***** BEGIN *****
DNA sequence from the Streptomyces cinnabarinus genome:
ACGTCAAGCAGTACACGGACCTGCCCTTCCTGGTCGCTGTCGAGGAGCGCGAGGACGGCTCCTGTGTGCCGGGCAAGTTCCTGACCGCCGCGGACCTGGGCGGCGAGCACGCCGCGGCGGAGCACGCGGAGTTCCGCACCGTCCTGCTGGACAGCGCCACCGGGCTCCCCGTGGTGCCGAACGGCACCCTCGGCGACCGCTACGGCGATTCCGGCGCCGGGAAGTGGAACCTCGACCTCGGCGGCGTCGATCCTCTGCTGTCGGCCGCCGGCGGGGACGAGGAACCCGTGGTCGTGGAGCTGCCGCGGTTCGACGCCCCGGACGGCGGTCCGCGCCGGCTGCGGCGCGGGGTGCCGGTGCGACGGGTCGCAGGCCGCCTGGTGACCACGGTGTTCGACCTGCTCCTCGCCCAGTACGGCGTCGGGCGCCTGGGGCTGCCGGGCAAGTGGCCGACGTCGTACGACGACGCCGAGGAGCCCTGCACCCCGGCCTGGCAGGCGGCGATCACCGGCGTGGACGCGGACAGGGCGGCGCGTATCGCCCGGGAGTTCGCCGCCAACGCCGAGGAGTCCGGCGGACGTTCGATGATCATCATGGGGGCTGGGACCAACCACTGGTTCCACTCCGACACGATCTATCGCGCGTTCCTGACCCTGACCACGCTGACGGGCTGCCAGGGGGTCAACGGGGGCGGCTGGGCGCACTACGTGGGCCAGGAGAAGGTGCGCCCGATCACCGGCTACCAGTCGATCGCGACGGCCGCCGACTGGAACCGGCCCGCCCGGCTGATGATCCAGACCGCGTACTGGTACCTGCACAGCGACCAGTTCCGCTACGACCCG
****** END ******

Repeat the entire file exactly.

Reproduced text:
DNA sequence from the Streptomyces cinnabarinus genome:
ACGTCAAGCAGTACACGGACCTGCCCTTCCTGGTCGCTGTCGAGGAGCGCGAGGACGGCTCCTGTGTGCCGGGCAAGTTCCTGACCGCCGCGGACCTGGGCGGCGAGCACGCCGCGGCGGAGCACGCGGAGTTCCGCACCGTCCTGCTGGACAGCGCCACCGGGCTCCCCGTGGTGCCGAACGGCACCCTCGGCGACCGCTACGGCGATTCCGGCGCCGGGAAGTGGAACCTCGACCTCGGCGGCGTCGATCCTCTGCTGTCGGCCGCCGGCGGGGACGAGGAACCCGTGGTCGTGGAGCTGCCGCGGTTCGACGCCCCGGACGGCGGTCCGCGCCGGCTGCGGCGCGGGGTGCCGGTGCGACGGGTCGCAGGCCGCCTGGTGACCACGGTGTTCGACCTGCTCCTCGCCCAGTACGGCGTCGGGCGCCTGGGGCTGCCGGGCAAGTGGCCGACGTCGTACGACGACGCCGAGGAGCCCTGCACCCCGGCCTGGCAGGCGGCGATCACCGGCGTGGACGCGGACAGGGCGGCGCGTATCGCCCGGGAGTTCGCCGCCAACGCCGAGGAGTCCGGCGGACGTTCGATGATCATCATGGGGGCTGGGACCAACCACTGGTTCCACTCCGACACGATCTATCGCGCGTTCCTGACCCTGACCACGCTGACGGGCTGCCAGGGGGTCAACGGGGGCGGCTGGGCGCACTACGTGGGCCAGGAGAAGGTGCGCCCGATCACCGGCTACCAGTCGATCGCGACGGCCGCCGACTGGAACCGGCCCGCCCGGCTGATGATCCAGACCGCGTACTGGTACCTGCACAGCGACCAGTTCCGCTACGACCCG